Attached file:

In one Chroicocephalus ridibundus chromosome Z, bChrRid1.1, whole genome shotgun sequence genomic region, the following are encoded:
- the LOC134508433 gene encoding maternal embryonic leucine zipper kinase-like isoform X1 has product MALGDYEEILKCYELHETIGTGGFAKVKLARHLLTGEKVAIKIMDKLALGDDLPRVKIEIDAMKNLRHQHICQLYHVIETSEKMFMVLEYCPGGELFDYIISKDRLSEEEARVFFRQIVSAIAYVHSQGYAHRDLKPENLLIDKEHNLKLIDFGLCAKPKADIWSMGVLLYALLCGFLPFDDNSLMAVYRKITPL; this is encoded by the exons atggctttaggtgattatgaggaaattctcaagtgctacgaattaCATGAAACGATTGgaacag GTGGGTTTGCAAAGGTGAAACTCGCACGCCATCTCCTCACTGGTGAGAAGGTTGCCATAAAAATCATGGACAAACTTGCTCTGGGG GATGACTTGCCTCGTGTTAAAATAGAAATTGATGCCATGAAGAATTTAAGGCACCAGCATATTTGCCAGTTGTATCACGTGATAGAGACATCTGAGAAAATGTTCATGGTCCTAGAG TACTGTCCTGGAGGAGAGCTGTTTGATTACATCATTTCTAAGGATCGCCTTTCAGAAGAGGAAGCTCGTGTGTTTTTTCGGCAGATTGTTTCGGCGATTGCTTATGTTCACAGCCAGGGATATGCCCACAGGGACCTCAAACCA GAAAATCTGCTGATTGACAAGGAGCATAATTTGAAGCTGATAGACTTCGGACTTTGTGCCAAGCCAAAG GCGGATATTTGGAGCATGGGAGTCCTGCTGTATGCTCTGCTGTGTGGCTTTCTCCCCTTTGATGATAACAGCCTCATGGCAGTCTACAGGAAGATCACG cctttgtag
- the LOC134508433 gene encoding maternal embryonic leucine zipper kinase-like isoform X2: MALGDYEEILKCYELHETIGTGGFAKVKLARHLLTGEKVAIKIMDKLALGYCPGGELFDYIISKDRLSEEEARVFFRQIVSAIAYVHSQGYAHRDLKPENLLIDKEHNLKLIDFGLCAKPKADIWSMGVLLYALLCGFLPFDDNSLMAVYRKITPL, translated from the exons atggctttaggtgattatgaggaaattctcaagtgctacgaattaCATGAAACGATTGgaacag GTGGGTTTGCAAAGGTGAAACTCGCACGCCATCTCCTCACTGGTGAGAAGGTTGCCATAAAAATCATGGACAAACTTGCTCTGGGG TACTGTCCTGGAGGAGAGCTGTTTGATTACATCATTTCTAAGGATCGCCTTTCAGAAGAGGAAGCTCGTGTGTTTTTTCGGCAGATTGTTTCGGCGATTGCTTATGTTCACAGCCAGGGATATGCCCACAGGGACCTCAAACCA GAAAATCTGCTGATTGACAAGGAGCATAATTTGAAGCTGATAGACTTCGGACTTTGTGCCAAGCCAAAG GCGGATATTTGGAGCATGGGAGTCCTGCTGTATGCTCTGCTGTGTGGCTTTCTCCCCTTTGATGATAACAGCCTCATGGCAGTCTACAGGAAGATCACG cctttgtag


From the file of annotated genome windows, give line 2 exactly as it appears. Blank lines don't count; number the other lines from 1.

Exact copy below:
- the LOC134508433 gene encoding maternal embryonic leucine zipper kinase-like isoform X1 has product MALGDYEEILKCYELHETIGTGGFAKVKLARHLLTGEKVAIKIMDKLALGDDLPRVKIEIDAMKNLRHQHICQLYHVIETSEKMFMVLEYCPGGELFDYIISKDRLSEEEARVFFRQIVSAIAYVHSQGYAHRDLKPENLLIDKEHNLKLIDFGLCAKPKADIWSMGVLLYALLCGFLPFDDNSLMAVYRKITPL; this is encoded by the exons atggctttaggtgattatgaggaaattctcaagtgctacgaattaCATGAAACGATTGgaacag GTGGGTTTGCAAAGGTGAAACTCGCACGCCATCTCCTCACTGGTGAGAAGGTTGCCATAAAAATCATGGACAAACTTGCTCTGGGG GATGACTTGCCTCGTGTTAAAATAGAAATTGATGCCATGAAGAATTTAAGGCACCAGCATATTTGCCAGTTGTATCACGTGATAGAGACATCTGAGAAAATGTTCATGGTCCTAGAG TACTGTCCTGGAGGAGAGCTGTTTGATTACATCATTTCTAAGGATCGCCTTTCAGAAGAGGAAGCTCGTGTGTTTTTTCGGCAGATTGTTTCGGCGATTGCTTATGTTCACAGCCAGGGATATGCCCACAGGGACCTCAAACCA GAAAATCTGCTGATTGACAAGGAGCATAATTTGAAGCTGATAGACTTCGGACTTTGTGCCAAGCCAAAG GCGGATATTTGGAGCATGGGAGTCCTGCTGTATGCTCTGCTGTGTGGCTTTCTCCCCTTTGATGATAACAGCCTCATGGCAGTCTACAGGAAGATCACG cctttgtag